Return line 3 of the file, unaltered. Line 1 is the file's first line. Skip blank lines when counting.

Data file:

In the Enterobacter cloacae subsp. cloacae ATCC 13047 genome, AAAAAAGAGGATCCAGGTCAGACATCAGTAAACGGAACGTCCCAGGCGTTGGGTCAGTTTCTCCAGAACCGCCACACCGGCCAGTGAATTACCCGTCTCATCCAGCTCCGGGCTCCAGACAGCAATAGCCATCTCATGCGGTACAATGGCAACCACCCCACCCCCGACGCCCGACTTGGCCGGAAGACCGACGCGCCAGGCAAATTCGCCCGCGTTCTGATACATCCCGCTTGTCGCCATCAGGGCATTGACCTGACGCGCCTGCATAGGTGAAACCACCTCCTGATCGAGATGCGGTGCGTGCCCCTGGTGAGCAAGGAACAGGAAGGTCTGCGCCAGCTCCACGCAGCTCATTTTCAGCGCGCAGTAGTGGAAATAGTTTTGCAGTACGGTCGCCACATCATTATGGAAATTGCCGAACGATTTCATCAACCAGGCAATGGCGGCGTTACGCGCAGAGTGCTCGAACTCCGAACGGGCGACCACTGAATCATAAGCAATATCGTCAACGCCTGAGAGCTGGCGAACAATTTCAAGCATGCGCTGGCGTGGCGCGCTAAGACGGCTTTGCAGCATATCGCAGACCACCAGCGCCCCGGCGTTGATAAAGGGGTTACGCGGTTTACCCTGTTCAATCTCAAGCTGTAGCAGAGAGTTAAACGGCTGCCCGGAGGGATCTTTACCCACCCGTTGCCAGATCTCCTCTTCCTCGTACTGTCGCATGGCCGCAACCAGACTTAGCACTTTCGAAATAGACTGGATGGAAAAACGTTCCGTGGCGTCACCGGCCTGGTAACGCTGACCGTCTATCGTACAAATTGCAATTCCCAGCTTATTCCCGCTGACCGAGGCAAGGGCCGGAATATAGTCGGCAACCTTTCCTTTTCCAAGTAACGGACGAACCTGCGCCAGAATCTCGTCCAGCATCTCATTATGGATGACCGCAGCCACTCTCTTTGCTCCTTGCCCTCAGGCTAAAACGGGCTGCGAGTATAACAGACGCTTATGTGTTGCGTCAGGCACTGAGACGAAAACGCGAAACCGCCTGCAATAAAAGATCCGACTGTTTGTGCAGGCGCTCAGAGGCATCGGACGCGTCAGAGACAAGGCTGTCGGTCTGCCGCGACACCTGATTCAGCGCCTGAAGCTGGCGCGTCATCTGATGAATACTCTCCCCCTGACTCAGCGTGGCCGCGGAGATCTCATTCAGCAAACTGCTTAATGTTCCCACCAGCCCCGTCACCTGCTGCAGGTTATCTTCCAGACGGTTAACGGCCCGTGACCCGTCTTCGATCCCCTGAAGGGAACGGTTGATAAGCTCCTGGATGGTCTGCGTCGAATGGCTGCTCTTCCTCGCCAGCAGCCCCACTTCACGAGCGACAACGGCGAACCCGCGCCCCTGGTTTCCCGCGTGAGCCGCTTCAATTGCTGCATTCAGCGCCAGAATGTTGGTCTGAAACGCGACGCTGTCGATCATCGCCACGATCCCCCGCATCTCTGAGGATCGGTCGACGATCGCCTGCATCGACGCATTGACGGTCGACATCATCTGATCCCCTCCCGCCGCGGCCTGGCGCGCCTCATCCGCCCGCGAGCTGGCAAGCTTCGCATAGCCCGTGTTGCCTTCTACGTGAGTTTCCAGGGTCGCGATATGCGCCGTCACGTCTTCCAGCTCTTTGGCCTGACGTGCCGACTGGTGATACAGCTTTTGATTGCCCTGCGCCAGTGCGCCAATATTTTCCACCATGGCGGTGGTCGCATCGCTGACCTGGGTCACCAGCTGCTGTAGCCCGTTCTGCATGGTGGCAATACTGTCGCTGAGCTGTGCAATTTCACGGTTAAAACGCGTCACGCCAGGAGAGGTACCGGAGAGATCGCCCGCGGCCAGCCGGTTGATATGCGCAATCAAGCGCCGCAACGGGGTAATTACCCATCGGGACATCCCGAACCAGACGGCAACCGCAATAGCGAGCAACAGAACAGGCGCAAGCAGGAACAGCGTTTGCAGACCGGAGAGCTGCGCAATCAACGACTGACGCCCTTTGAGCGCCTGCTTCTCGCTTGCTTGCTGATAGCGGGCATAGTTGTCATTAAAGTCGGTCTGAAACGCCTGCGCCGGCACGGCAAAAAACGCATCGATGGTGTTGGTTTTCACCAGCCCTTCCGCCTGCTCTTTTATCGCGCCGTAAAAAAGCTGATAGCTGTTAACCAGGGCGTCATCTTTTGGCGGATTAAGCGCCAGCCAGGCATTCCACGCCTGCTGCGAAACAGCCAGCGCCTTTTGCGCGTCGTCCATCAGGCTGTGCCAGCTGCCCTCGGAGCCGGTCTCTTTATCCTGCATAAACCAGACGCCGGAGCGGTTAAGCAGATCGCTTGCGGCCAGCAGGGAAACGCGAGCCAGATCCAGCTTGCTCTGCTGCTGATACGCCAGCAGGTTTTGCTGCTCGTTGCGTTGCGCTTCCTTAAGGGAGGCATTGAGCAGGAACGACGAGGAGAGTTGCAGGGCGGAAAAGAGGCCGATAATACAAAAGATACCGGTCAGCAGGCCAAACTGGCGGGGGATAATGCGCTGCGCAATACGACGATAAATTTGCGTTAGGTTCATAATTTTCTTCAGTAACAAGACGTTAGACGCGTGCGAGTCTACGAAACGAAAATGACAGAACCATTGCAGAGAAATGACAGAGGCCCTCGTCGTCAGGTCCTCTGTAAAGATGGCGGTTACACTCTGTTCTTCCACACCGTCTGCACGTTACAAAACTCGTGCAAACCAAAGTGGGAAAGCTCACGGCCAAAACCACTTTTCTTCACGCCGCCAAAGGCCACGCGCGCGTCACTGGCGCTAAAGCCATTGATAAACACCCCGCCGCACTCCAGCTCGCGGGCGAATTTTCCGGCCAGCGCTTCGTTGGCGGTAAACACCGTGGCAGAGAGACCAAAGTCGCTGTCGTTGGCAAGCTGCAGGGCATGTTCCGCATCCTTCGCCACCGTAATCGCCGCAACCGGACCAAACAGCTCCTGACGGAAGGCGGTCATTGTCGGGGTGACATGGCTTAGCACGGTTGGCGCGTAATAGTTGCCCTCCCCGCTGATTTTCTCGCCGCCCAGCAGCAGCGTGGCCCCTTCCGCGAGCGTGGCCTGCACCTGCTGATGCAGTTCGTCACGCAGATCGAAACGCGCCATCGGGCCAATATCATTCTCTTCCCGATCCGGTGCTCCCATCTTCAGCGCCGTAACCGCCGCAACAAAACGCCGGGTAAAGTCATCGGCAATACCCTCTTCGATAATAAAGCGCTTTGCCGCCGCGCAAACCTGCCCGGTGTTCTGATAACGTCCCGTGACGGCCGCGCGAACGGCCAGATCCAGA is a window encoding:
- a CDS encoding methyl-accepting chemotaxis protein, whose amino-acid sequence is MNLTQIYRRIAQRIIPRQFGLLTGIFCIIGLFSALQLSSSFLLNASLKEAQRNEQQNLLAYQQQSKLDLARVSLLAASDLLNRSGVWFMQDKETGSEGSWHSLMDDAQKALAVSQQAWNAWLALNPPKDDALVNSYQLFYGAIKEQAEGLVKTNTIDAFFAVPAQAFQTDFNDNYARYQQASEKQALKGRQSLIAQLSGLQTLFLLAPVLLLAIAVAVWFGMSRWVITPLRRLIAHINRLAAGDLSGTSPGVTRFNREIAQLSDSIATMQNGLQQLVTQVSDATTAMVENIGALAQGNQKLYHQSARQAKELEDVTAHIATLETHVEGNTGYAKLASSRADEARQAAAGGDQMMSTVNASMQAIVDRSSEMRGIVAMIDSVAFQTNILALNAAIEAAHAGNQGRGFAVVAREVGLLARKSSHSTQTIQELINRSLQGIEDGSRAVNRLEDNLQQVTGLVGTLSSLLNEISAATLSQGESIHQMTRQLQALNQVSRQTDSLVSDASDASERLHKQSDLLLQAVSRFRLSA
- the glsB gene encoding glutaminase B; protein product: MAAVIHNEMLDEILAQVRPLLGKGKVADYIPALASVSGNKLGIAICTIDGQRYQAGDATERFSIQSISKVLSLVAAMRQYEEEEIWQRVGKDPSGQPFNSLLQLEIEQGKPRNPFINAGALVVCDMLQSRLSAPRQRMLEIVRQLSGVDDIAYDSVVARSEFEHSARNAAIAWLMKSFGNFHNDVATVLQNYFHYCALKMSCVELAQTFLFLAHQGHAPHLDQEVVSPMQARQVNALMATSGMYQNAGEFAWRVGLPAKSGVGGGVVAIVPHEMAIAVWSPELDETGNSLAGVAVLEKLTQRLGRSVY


- the glsB gene encoding glutaminase B; protein product: MAAVIHNEMLDEILAQVRPLLGKGKVADYIPALASVSGNKLGIAICTIDGQRYQAGDATERFSIQSISKVLSLVAAMRQYEEEEIWQRVGKDPSGQPFNSLLQLEIEQGKPRNPFINAGALVVCDMLQSRLSAPRQRMLEIVRQLSGVDDIAYDSVVARSEFEHSARNAAIAWLMKSFGNFHNDVATVLQNYFHYCALKMSCVELAQTFLFLAHQGHAPHLDQEVVSPMQARQVNALMATSGMYQNAGEFAWRVGLPAKSGVGGGVVAIVPHEMAIAVWSPELDETGNSLAGVAVLEKLTQRLGRSVY